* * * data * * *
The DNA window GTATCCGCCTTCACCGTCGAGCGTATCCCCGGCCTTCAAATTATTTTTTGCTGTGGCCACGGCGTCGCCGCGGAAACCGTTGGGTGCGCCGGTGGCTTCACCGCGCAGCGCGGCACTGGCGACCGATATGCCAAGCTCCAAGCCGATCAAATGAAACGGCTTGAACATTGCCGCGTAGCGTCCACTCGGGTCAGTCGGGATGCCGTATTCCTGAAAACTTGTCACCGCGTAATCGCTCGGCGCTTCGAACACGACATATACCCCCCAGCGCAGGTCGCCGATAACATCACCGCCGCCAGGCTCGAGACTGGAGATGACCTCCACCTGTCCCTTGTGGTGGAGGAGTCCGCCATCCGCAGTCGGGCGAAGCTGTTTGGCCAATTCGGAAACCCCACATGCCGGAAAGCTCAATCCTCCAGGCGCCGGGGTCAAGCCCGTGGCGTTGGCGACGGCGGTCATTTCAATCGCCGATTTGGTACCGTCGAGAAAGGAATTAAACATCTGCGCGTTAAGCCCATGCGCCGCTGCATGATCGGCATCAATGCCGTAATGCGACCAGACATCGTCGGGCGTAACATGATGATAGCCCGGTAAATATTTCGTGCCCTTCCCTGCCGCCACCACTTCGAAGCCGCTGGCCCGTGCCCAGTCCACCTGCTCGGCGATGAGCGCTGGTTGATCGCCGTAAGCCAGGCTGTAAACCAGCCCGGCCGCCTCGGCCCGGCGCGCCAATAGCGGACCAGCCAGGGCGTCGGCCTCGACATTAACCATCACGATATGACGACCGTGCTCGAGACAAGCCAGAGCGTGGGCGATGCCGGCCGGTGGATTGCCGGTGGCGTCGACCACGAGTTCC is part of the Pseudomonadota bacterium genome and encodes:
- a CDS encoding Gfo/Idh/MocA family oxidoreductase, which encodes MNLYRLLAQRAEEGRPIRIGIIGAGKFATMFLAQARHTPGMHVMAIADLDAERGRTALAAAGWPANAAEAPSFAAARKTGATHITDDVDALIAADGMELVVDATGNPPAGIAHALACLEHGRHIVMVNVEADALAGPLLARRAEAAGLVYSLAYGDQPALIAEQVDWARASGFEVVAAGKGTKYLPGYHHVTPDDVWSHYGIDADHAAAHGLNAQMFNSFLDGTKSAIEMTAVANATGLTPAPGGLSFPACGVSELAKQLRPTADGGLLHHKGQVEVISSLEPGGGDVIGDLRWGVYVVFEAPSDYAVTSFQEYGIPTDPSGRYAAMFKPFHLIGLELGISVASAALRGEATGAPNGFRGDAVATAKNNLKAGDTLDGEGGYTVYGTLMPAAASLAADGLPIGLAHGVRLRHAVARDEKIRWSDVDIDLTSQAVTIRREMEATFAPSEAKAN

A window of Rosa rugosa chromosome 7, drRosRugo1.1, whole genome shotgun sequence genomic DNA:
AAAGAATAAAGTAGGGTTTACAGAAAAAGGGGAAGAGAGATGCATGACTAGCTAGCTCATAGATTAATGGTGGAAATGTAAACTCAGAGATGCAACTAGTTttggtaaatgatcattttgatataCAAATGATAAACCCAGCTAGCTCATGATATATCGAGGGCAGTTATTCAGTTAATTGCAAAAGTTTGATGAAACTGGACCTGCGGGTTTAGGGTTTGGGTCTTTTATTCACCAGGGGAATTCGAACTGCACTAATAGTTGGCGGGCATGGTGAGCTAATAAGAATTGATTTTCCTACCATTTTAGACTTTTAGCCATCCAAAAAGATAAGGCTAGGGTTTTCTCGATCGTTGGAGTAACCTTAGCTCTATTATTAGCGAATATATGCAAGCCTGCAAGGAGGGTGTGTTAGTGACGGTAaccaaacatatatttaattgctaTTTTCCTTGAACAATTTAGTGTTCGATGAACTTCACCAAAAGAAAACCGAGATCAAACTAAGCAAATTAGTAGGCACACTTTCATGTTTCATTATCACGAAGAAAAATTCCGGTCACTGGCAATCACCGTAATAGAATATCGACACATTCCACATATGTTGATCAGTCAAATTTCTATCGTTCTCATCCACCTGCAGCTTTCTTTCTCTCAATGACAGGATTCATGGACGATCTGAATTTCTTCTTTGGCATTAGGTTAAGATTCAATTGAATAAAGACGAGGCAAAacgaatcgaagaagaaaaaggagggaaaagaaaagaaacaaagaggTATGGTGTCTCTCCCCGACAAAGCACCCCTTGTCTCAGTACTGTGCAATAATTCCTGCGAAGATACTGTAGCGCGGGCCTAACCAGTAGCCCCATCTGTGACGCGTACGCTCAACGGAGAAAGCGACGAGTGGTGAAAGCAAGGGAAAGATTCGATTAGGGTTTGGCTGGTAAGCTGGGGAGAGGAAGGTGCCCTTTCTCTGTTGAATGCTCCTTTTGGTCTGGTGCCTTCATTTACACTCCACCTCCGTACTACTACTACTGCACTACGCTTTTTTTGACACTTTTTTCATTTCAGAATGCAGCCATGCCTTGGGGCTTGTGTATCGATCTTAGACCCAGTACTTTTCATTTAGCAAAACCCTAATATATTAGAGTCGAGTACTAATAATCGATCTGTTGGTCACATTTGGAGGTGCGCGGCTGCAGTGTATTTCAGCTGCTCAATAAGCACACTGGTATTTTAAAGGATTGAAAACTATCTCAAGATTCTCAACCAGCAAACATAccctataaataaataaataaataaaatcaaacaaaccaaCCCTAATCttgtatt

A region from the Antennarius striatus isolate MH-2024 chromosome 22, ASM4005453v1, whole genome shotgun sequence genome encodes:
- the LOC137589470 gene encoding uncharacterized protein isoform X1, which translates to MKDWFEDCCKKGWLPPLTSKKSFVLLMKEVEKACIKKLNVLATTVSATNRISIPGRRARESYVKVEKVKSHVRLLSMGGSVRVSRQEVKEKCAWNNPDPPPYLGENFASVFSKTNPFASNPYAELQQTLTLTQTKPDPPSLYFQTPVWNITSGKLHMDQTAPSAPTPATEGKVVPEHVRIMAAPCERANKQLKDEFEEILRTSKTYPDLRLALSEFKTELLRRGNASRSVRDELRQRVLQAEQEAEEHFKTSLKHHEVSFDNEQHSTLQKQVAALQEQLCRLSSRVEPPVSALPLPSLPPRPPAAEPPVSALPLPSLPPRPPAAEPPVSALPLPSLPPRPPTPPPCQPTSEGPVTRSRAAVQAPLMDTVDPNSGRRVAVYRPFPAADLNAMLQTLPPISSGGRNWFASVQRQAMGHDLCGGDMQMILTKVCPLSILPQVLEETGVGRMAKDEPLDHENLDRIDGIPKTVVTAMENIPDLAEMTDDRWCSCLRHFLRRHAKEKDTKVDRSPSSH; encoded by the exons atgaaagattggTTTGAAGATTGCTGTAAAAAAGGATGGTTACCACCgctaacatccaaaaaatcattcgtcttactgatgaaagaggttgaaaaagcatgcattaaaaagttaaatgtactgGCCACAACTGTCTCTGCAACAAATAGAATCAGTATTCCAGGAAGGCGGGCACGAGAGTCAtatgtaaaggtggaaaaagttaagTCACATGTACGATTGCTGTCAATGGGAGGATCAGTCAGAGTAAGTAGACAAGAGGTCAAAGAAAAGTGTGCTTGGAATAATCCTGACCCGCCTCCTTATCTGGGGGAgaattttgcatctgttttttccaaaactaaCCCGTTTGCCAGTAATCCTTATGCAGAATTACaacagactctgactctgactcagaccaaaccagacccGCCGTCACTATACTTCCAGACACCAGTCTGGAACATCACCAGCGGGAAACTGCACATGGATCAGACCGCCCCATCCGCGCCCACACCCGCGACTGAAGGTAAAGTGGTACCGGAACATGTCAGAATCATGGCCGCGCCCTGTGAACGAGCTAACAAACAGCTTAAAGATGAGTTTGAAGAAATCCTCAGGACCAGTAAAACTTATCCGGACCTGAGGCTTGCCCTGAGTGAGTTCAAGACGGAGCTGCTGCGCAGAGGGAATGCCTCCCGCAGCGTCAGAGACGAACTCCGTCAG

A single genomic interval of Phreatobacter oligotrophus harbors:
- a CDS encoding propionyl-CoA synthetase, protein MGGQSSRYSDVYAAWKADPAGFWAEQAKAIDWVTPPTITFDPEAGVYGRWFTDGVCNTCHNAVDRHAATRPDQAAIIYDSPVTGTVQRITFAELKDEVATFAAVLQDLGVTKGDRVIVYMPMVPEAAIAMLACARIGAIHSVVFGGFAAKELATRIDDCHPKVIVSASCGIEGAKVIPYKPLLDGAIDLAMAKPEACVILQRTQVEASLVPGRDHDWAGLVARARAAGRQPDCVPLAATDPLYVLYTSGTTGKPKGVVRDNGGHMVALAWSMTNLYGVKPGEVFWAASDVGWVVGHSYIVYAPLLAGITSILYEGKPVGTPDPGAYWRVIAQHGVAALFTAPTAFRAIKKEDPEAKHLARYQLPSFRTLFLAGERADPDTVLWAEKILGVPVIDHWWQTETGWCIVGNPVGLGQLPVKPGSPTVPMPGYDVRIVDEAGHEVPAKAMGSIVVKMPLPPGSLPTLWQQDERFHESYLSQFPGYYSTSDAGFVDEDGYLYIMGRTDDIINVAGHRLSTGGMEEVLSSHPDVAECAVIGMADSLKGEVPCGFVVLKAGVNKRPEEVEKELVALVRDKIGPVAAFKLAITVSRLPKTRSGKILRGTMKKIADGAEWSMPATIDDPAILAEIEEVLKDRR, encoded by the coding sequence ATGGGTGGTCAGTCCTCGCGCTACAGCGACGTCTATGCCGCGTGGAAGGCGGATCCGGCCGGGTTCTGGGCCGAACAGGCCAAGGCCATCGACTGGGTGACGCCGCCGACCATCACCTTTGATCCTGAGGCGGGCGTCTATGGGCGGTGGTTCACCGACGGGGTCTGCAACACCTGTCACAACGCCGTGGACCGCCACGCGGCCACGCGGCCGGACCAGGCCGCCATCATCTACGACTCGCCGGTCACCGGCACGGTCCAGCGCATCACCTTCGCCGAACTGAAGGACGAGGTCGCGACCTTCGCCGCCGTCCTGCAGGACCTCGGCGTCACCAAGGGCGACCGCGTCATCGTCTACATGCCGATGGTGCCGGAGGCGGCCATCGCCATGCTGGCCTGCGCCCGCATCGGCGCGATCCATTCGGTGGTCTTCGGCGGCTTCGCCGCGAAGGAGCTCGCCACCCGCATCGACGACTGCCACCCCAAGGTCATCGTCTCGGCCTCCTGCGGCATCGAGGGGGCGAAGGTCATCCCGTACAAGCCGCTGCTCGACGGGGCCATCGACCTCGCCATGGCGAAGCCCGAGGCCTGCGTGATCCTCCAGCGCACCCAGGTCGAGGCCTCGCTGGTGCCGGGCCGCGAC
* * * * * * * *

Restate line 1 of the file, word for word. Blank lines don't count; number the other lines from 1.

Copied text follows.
The DNA window GTATCCGCCTTCACCGTCGAGCGTATCCCCGGCCTTCAAATTATTTTTTGCTGTGGCCACGGCGTCGCCGCGGAAACCGTTGGGTGCGCCGGTGGCTTCACCGCGCAGCGCGGCACTGGCGACCGATATGCCAAGCTCCAAGCCGATCAAATGAAACGGCTTGAACATTGCCGCGTAGCGTCCACTCGGGTCAGTCGGGATGCCGTATTCCTGAAAACTTGTCACCGCGTAATCGCTCGGCGCTTCGAACACGACATATACCCCCCAGCGCAGGTCGCCGATAACATCACCGCCGCCAGGCTCGAGACTGGAGATGACCTCCACCTGTCCCTTGTGGTGGAGGAGTCCGCCATCCGCAGTCGGGCGAAGCTGTTTGGCCAATTCGGAAACCCCACATGCCGGAAAGCTCAATCCTCCAGGCGCCGGGGTCAAGCCCGTGGCGTTGGCGACGGCGGTCATTTCAATCGCCGATTTGGTACCGTCGAGAAAGGAATTAAACATCTGCGCGTTAAGCCCATGCGCCGCTGCATGATCGGCATCAATGCCGTAATGCGACCAGACATCGTCGGGCGTAACATGATGATAGCCCGGTAAATATTTCGTGCCCTTCCCTGCCGCCACCACTTCGAAGCCGCTGGCCCGTGCCCAGTCCACCTGCTCGGCGATGAGCGCTGGTTGATCGCCGTAAGCCAGGCTGTAAACCAGCCCGGCCGCCTCGGCCCGGCGCGCCAATAGCGGACCAGCCAGGGCGTCGGCCTCGACATTAACCATCACGATATGACGACCGTGCTCGAGACAAGCCAGAGCGTGGGCGATGCCGGCCGGTGGATTGCCGGTGGCGTCGACCACGAGTTCC is part of the Pseudomonadota bacterium genome and encodes: